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Great balls of fire!

Crown Casino Fireballs

Crown Casino Fireballs

Crown Casino in Melbourne is Australia’s largest entertainment precinct being home to the one of the world’s biggest gaming facilities, the city’s best restaurants, clubs, bars and exclusive shopping. Another huge attraction is the nightly fireball or Gas Brigades show which explode into the night sky every night between dusk and midnight (except for bad weather). The huge flames explode out of eight 10 metre high towers and the gas flame can reach sizes of 7 metres in diameter and are the largest ever created in the world all programed with a state of the art computer system.  Crown Casino is currently planning the biggest Australian hotel to accompany it’s already huge complex. The $300 million dollar project will feature another 658 rooms bringing the Casino’s rooms to more than 1600 and will feature new convention facilities, bars, restaurants and a huge new retail showcase. It is hoped the new wing will open in May of 2010 in time for the $140 million dollar refurbishment the Casino is currently undertaking. Read the rest of this entry »

Cooktown in Queensland’s far north

Cooktown- Far North Queensland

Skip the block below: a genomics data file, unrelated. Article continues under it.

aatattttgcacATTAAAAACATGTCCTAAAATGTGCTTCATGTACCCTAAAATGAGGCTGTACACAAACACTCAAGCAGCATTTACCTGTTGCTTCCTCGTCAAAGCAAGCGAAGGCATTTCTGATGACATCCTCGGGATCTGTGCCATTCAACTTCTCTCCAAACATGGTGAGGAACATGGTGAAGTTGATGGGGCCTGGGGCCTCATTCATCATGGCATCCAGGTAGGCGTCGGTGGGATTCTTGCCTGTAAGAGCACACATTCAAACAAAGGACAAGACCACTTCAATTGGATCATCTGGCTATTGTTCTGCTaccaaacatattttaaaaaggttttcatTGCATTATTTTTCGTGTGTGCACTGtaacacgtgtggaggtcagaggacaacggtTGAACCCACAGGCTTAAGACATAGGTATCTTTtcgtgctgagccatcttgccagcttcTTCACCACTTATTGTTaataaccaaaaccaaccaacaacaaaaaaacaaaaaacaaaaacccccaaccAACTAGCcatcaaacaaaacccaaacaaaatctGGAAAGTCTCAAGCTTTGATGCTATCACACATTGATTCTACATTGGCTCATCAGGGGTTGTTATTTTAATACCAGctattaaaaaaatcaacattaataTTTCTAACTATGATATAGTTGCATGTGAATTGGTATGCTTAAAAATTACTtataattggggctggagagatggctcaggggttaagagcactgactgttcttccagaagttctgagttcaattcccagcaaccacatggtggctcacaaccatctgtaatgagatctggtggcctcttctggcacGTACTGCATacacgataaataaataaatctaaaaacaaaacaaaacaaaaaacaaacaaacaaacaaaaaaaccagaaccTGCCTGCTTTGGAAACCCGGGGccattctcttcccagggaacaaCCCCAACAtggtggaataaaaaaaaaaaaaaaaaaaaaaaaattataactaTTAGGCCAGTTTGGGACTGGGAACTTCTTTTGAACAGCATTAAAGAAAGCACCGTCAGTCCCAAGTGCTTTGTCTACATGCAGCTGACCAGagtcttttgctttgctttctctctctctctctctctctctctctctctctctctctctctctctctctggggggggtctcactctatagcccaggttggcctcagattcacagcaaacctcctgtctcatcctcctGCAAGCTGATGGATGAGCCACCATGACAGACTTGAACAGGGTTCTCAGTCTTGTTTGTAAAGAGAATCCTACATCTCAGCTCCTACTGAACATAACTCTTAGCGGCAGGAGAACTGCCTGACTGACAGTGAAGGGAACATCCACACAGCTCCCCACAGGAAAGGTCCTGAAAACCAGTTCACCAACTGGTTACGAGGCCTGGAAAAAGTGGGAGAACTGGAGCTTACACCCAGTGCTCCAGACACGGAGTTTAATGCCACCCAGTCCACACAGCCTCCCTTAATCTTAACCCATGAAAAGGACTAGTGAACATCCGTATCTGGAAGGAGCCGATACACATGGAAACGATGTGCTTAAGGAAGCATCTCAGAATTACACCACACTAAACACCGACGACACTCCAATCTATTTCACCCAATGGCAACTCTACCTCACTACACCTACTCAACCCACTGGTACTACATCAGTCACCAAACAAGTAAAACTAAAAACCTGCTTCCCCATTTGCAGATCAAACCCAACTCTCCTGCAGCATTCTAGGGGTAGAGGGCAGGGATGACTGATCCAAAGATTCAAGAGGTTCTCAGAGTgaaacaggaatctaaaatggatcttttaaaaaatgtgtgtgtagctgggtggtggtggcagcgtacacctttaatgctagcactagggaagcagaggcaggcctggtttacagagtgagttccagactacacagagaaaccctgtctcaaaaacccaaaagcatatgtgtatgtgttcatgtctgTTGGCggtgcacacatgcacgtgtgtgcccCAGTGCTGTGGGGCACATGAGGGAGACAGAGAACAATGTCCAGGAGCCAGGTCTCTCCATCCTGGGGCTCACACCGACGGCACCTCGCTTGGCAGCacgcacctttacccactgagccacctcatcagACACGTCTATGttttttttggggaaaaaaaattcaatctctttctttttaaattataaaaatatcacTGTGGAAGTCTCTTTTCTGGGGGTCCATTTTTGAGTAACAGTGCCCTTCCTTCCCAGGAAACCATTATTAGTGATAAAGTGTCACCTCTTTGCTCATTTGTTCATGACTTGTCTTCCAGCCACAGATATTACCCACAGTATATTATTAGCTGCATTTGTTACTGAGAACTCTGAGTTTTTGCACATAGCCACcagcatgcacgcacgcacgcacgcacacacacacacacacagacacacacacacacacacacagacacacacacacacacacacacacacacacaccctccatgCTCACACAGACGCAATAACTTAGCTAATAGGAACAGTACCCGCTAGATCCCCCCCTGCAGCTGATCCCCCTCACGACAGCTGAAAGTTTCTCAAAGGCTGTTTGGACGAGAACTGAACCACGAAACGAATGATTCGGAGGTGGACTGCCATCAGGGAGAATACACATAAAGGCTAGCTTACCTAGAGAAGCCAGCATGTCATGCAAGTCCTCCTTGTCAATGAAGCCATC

Cooktown- Far North Queensland

In June 1770 His Majesty’s Bark Endeavour in the charge of Captain Cook limped into a safe harbor on Australia’s vast Cape York Peninsula after reef damage, this harbor was to become Cooktown. Cooktown today is the northernmost town of the east coast of Australia being around 300 km north of Cairns and home to about 1600 people. The town grew to over 7000 during the gold rush in the 1870’s and during the 1940’s was an important base for the Second World War with some 20,000 Australian and American troops based around the township playing important roles in the Battle of the Coral Sea. Today the town is a popular tourist destination with the Lakefield National Park and Great Barrier Reef in easy reach and with the road now sealed from Cairns to Cooktown many more people are enjoying the laid back charm of this lovely tropical town. Cooktown is also an important a service centre for the residents in the remote regions of the far north.

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Bathurst Racing Museum


As today is Australia Day we thought we would feature a couple of Australian Icons over the next few days. Today’s story is the National Motor Racing Museum at Bathurst. Bathurst is the premier car racing event on the Australian calendar and it is where legends of the track are made. None other than the Peter Brock who’s car is featured on today’s photograph. The vehicle exhibits change regularly and is located next to the mountain’s circuit which is a public road on non race days. The ever changing display at the National Motor Racing Museum showcases an array of motorcycle and vehicles and car racing memorabilia from all over the country, especially featuring the ‘kings of the mountain’ Every October tens of thousands flock to the mountain to cheer on either Ford or Holden in the battle for the best V8 super car.